After a highly touted Public Order Initiative in downtown Austin this spring resulted in dozens of felony arrests, Austin Police are aiming to hold violent crime levels to longtime lows through this summer.
But with annual overtime budgets spent, officers are being temporarily moved in from other areas through the end of September. It’s a tactic previously used for crowd control and safety during special events like South by Southwest every March, or November’s Formula One Grand Prix weekend.
“We’re already understaffed as it is, so when we have to borrow from other areas, that’s going to have an impact,” admitted Cmdr. Jason Dusterhoft. “But we really felt it was important for the jewel of the city, the downtown area where we’re getting so many businesses, so many people moving to. We want to make sure this stays as a safe area.”
Dusterhoft said public safety won’t be compromised in other areas of Austin because of who is rotating in. Instead of taking front line officers away from their patrol neighborhoods, those supplementing the downtown patrols are District Representatives like Ofc. Mike Whetston whose four-week stint downtown is nearly done. His policing career has been mainly in the northwest part of the city, known by police as ‘Adam’ sector.
“It's hard for me to either respond to the email or make any phone calls (when I’m on a patrol shift downtown), Whetston said. “So that's why I tell (my contacts in Adam sector) I'll be back on August 12th. I can address everything then.”
District Representatives are select officers in each sector attending neighborhood meetings - solving local problems, not racking up arrests. In the case of Ofc. Whetston, he is one of several ‘DRs’ in Adam sector, meaning his colleagues up north can pick up much of the slack in his four-week absence.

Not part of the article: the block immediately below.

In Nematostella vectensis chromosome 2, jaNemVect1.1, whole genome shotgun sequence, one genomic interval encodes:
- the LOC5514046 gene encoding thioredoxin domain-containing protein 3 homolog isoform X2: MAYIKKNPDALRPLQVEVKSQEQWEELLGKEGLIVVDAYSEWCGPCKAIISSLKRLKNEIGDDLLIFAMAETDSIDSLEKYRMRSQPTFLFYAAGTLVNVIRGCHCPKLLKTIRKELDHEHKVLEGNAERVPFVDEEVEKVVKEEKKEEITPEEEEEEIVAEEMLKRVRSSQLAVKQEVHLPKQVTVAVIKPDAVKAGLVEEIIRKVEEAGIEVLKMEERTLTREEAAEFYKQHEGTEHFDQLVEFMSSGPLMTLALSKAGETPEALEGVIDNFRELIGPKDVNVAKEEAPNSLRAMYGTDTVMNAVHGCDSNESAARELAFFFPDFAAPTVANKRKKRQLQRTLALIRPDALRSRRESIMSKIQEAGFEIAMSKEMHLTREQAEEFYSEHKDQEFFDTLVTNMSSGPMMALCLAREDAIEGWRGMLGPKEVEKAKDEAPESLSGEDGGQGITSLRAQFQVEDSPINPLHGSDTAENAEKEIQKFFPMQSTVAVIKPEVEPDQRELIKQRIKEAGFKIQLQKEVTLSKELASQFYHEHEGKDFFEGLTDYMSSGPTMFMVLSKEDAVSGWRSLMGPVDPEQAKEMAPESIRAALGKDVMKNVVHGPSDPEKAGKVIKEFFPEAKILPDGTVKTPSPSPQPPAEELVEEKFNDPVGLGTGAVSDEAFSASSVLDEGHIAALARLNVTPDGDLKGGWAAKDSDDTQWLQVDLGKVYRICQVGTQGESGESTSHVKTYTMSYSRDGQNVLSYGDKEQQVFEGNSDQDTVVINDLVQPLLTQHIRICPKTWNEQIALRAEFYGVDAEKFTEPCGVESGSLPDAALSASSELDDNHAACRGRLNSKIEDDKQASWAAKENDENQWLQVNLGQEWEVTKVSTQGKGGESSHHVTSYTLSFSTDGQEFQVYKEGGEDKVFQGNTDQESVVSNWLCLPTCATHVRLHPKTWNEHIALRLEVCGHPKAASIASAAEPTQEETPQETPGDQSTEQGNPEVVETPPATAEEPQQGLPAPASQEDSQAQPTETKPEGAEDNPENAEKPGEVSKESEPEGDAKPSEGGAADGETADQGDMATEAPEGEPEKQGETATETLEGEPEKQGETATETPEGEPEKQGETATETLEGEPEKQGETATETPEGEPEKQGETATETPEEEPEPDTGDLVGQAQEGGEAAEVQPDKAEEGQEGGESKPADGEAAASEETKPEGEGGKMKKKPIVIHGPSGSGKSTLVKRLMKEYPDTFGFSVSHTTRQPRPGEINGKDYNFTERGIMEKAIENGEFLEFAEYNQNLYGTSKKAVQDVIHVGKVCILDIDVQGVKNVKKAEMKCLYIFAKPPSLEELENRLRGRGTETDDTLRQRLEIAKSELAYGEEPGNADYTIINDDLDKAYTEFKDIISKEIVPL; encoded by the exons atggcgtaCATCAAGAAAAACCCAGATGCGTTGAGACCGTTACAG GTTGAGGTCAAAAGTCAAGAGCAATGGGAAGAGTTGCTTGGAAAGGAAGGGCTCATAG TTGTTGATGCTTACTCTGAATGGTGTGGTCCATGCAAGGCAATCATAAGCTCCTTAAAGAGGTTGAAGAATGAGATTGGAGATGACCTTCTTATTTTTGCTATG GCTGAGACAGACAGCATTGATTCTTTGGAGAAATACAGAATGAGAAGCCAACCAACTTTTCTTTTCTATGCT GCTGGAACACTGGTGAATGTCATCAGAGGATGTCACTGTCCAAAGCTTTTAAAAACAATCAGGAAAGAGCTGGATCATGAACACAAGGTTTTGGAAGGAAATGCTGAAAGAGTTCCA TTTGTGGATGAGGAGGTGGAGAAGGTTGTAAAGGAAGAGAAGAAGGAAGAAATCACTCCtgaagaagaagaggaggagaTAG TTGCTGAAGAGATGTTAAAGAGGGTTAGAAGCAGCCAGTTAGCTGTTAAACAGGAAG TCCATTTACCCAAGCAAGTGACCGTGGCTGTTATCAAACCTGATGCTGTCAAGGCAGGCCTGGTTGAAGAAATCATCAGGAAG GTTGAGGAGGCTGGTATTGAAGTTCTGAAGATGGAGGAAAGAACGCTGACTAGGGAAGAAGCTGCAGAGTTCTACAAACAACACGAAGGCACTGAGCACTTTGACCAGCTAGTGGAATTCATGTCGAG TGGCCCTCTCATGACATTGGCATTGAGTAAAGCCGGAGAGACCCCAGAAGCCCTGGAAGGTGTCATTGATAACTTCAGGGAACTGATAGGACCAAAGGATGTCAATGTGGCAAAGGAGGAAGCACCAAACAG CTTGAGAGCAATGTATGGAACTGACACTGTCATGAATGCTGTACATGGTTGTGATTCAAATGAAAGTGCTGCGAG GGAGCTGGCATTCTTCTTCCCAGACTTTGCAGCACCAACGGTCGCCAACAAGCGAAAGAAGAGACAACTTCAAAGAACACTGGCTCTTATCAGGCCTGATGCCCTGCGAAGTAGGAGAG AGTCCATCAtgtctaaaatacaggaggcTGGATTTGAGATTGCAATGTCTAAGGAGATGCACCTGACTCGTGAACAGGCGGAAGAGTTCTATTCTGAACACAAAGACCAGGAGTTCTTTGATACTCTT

Police leaders decided to extend the rotations from one week to a full month so the temporary officers could better get to know the problem issues downtown and the problem people.
Ofc. Whetston said he believes he is making a difference in his temporary role by taking pressure of regular downtown patrol officers. He said they can take more time to attend to calls and connect with the community.
The downtown staffing boost is also being augmented with the addition of metro tactical officers from outlying areas of the city including policing sectors in the south and east. One commander told KXAN he is making sure any special operations teams give up only one or two team members at a time and have appropriate staffing to ensure officers’ safety.
The APD officer shuffle is expected to continue through September.
“We believe by bringing these resources down here temporarily, we can make the difference to where we can make this into a maintenance phase, where we’ve brought crime down and we’re going to keep it, said Cmdr. Dusterhoft who pointed out violent crime in his sector decreased 37% in May from earlier in the year.
And while business managers KXAN approached have noticed the more visible police presence - on foot, in cars and on bike – some say aggressive panhandlers remain a problem.
“(We’ve had a) couple of situations (in the past couple months) that have turned into kind of violent altercations with our staff,” said Yvonne Sharik, manager of the Easy Tiger Pub. “They'll be leaving work and the safety of our staff is our number one priority.”
Other business owners said transient people have come into their properties asking customers for money or expecting hand-outs from staff.
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